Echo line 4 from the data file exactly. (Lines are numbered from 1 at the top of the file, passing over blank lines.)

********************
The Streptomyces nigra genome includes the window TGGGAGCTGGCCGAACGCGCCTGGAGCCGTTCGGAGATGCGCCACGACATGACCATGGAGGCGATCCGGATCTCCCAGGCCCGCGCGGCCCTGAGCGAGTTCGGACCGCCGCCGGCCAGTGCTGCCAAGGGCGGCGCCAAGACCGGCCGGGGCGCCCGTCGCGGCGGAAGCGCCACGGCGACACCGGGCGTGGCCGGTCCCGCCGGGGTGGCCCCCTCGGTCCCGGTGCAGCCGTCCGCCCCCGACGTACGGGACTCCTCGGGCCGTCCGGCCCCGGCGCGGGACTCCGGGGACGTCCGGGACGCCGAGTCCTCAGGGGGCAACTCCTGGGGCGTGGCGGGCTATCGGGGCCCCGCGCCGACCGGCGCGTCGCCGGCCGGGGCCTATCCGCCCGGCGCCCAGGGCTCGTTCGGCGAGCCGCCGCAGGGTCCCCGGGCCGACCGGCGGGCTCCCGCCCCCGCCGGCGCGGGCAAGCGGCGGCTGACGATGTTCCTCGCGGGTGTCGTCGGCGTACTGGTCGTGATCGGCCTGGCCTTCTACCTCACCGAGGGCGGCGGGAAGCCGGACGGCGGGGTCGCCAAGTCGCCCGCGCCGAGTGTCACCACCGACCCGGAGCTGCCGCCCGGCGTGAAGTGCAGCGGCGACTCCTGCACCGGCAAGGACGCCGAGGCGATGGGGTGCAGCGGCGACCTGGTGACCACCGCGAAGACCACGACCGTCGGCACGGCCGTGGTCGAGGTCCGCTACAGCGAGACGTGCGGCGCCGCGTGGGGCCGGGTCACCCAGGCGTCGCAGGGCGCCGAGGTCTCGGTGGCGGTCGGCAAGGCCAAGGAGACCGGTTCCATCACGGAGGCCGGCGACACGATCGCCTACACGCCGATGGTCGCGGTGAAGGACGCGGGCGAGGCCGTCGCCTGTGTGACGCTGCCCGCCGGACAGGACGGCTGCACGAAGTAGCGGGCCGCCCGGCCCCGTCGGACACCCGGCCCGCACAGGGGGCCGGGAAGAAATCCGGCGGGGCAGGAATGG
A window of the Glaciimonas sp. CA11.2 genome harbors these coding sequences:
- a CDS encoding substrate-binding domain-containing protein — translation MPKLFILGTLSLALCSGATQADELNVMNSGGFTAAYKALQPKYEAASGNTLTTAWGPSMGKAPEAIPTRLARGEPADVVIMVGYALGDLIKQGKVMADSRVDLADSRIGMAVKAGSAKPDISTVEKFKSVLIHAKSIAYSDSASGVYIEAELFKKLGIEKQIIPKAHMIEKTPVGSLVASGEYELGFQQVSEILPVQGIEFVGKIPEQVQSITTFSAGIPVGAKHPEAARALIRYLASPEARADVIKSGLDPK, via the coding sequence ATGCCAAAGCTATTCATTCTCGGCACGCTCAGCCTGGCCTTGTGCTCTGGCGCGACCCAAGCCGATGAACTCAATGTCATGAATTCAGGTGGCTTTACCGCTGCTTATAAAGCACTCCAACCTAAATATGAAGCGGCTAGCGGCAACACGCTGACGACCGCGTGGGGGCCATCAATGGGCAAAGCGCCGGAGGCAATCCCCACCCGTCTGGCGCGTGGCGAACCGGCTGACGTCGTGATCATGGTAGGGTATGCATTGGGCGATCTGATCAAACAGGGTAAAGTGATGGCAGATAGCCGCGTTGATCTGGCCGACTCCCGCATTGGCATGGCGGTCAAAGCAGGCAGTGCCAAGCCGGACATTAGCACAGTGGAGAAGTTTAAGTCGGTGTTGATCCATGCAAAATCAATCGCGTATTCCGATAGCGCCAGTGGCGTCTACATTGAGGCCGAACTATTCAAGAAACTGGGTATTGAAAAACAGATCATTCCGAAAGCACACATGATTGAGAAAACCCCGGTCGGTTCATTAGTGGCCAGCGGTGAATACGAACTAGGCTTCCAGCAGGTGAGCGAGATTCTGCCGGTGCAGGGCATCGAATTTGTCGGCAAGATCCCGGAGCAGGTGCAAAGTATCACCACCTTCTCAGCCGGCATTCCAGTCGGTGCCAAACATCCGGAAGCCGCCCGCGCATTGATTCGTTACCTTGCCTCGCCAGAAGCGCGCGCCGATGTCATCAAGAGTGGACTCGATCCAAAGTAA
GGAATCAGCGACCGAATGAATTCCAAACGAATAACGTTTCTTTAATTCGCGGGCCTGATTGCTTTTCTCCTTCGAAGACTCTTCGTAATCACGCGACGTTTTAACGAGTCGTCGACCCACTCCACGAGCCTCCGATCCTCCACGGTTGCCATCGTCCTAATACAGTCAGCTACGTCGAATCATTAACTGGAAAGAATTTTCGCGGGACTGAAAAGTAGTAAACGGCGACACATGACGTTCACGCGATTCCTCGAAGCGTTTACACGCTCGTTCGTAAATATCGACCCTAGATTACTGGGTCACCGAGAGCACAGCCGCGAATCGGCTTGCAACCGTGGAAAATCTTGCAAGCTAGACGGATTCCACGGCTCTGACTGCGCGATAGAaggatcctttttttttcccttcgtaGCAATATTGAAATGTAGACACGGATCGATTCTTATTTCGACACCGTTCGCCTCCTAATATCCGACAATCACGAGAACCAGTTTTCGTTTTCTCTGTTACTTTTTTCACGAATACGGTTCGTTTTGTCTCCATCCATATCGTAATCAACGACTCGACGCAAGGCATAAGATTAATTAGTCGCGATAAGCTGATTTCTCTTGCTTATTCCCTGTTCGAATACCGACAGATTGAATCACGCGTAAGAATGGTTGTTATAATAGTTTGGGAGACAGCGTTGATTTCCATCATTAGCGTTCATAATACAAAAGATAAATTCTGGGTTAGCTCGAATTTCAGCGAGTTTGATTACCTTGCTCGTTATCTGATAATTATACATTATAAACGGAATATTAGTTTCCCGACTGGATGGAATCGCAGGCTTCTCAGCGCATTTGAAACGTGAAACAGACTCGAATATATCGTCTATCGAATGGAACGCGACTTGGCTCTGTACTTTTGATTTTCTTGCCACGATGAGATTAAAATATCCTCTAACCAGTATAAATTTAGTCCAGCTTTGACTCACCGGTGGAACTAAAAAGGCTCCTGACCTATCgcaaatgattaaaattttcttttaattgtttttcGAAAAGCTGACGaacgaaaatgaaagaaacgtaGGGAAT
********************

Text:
GGAATCAGCGACCGAATGAATTCCAAACGAATAACGTTTCTTTAATTCGCGGGCCTGATTGCTTTTCTCCTTCGAAGACTCTTCGTAATCACGCGACGTTTTAACGAGTCGTCGACCCACTCCACGAGCCTCCGATCCTCCACGGTTGCCATCGTCCTAATACAGTCAGCTACGTCGAATCATTAACTGGAAAGAATTTTCGCGGGACTGAAAAGTAGTAAACGGCGACACATGACGTTCACGCGATTCCTCGAAGCGTTTACACGCTCGTTCGTAAATATCGACCCTAGATTACTGGGTCACCGAGAGCACAGCCGCGAATCGGCTTGCAACCGTGGAAAATCTTGCAAGCTAGACGGATTCCACGGCTCTGACTGCGCGATAGAaggatcctttttttttcccttcgtaGCAATATTGAAATGTAGACACGGATCGATTCTTATTTCGACACCGTTCGCCTCCTAATATCCGACAATCACGAGAACCAGTTTTCGTTTTCTCTGTTACTTTTTTCACGAATACGGTTCGTTTTGTCTCCATCCATATCGTAATCAACGACTCGACGCAAGGCATAAGATTAATTAGTCGCGATAAGCTGATTTCTCTTGCTTATTCCCTGTTCGAATACCGACAGATTGAATCACGCGTAAGAATGGTTGTTATAATAGTTTGGGAGACAGCGTTGATTTCCATCATTAGCGTTCATAATACAAAAGATAAATTCTGGGTTAGCTCGAATTTCAGCGAGTTTGATTACCTTGCTCGTTATCTGATAATTATACATTATAAACGGAATATTAGTTTCCCGACTGGATGGAATCGCAGGCTTCTCAGCGCATTTGAAACGTGAAACAGACTCGAATATATCGTCTATCGAATGGAACGCGACTTGGCTCTGTACTTTTGATTTTCTTGCCACGATGAGATTAAAATATCCTCTAACCAGTATAAATTTAGTCCAGCTTTGACTCACCGGTGGAACTAAAAAGGCTCCTGACCTATCgcaaatgattaaaattttcttttaattgtttttcGAAAAGCTGACGaacgaaaatgaaagaaacgtaGGGAAT